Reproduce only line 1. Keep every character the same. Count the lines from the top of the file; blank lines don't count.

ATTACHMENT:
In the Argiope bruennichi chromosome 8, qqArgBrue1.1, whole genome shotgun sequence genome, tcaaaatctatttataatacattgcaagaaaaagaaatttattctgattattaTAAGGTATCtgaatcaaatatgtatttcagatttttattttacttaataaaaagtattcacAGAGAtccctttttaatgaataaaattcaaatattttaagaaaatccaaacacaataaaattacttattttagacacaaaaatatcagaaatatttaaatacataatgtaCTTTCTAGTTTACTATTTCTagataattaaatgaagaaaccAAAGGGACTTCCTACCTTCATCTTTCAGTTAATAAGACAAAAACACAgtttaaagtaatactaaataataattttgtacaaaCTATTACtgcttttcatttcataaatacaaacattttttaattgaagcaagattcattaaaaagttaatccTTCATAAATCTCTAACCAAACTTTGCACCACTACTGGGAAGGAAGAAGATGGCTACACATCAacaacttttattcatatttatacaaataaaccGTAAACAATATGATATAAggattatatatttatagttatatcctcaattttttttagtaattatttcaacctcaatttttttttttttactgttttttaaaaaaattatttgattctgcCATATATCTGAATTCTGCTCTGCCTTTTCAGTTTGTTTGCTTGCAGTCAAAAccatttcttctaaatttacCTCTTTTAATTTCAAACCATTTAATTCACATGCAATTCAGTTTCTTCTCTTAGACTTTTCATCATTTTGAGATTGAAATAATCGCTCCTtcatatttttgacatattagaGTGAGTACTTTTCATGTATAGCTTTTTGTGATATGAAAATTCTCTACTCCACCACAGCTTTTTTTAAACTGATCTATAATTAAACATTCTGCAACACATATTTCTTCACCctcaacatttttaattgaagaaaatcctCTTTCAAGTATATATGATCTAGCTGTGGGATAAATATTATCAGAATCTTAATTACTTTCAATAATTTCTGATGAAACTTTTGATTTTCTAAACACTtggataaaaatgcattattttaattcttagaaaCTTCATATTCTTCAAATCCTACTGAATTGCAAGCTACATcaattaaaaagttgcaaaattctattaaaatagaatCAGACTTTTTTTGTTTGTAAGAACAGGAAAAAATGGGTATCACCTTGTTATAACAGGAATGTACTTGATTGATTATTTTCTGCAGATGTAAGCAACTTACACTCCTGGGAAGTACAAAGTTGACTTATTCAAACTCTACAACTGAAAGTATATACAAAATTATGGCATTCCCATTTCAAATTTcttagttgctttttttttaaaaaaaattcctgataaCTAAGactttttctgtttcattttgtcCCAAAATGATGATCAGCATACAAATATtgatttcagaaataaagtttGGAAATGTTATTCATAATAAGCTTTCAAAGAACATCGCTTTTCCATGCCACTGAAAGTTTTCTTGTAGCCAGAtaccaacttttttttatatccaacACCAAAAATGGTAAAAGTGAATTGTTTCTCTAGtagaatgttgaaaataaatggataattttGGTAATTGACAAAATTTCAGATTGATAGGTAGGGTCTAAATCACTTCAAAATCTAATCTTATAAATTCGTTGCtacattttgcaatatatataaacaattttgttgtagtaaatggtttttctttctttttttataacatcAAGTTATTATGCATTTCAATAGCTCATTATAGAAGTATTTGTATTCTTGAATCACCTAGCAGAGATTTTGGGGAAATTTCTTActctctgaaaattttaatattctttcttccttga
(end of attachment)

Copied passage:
In the Argiope bruennichi chromosome 8, qqArgBrue1.1, whole genome shotgun sequence genome, tcaaaatctatttataatacattgcaagaaaaagaaatttattctgattattaTAAGGTATCtgaatcaaatatgtatttcagatttttattttacttaataaaaagtattcacAGAGAtccctttttaatgaataaaattcaaatattttaagaaaatccaaacacaataaaattacttattttagacacaaaaatatcagaaatatttaaatacataatgtaCTTTCTAGTTTACTATTTCTagataattaaatgaagaaaccAAAGGGACTTCCTACCTTCATCTTTCAGTTAATAAGACAAAAACACAgtttaaagtaatactaaataataattttgtacaaaCTATTACtgcttttcatttcataaatacaaacattttttaattgaagcaagattcattaaaaagttaatccTTCATAAATCTCTAACCAAACTTTGCACCACTACTGGGAAGGAAGAAGATGGCTACACATCAacaacttttattcatatttatacaaataaaccGTAAACAATATGATATAAggattatatatttatagttatatcctcaattttttttagtaattatttcaacctcaatttttttttttttactgttttttaaaaaaattatttgattctgcCATATATCTGAATTCTGCTCTGCCTTTTCAGTTTGTTTGCTTGCAGTCAAAAccatttcttctaaatttacCTCTTTTAATTTCAAACCATTTAATTCACATGCAATTCAGTTTCTTCTCTTAGACTTTTCATCATTTTGAGATTGAAATAATCGCTCCTtcatatttttgacatattagaGTGAGTACTTTTCATGTATAGCTTTTTGTGATATGAAAATTCTCTACTCCACCACAGCTTTTTTTAAACTGATCTATAATTAAACATTCTGCAACACATATTTCTTCACCctcaacatttttaattgaagaaaatcctCTTTCAAGTATATATGATCTAGCTGTGGGATAAATATTATCAGAATCTTAATTACTTTCAATAATTTCTGATGAAACTTTTGATTTTCTAAACACTtggataaaaatgcattattttaattcttagaaaCTTCATATTCTTCAAATCCTACTGAATTGCAAGCTACATcaattaaaaagttgcaaaattctattaaaatagaatCAGACTTTTTTTGTTTGTAAGAACAGGAAAAAATGGGTATCACCTTGTTATAACAGGAATGTACTTGATTGATTATTTTCTGCAGATGTAAGCAACTTACACTCCTGGGAAGTACAAAGTTGACTTATTCAAACTCTACAACTGAAAGTATATACAAAATTATGGCATTCCCATTTCAAATTTcttagttgctttttttttaaaaaaaattcctgataaCTAAGactttttctgtttcattttgtcCCAAAATGATGATCAGCATACAAATATtgatttcagaaataaagtttGGAAATGTTATTCATAATAAGCTTTCAAAGAACATCGCTTTTCCATGCCACTGAAAGTTTTCTTGTAGCCAGAtaccaacttttttttatatccaacACCAAAAATGGTAAAAGTGAATTGTTTCTCTAGtagaatgttgaaaataaatggataattttGGTAATTGACAAAATTTCAGATTGATAGGTAGGGTCTAAATCACTTCAAAATCTAATCTTATAAATTCGTTGCtacattttgcaatatatataaacaattttgttgtagtaaatggtttttctttctttttttataacatcAAGTTATTATGCATTTCAATAGCTCATTATAGAAGTATTTGTATTCTTGAATCACCTAGCAGAGATTTTGGGGAAATTTCTTActctctgaaaattttaatattctttcttccttga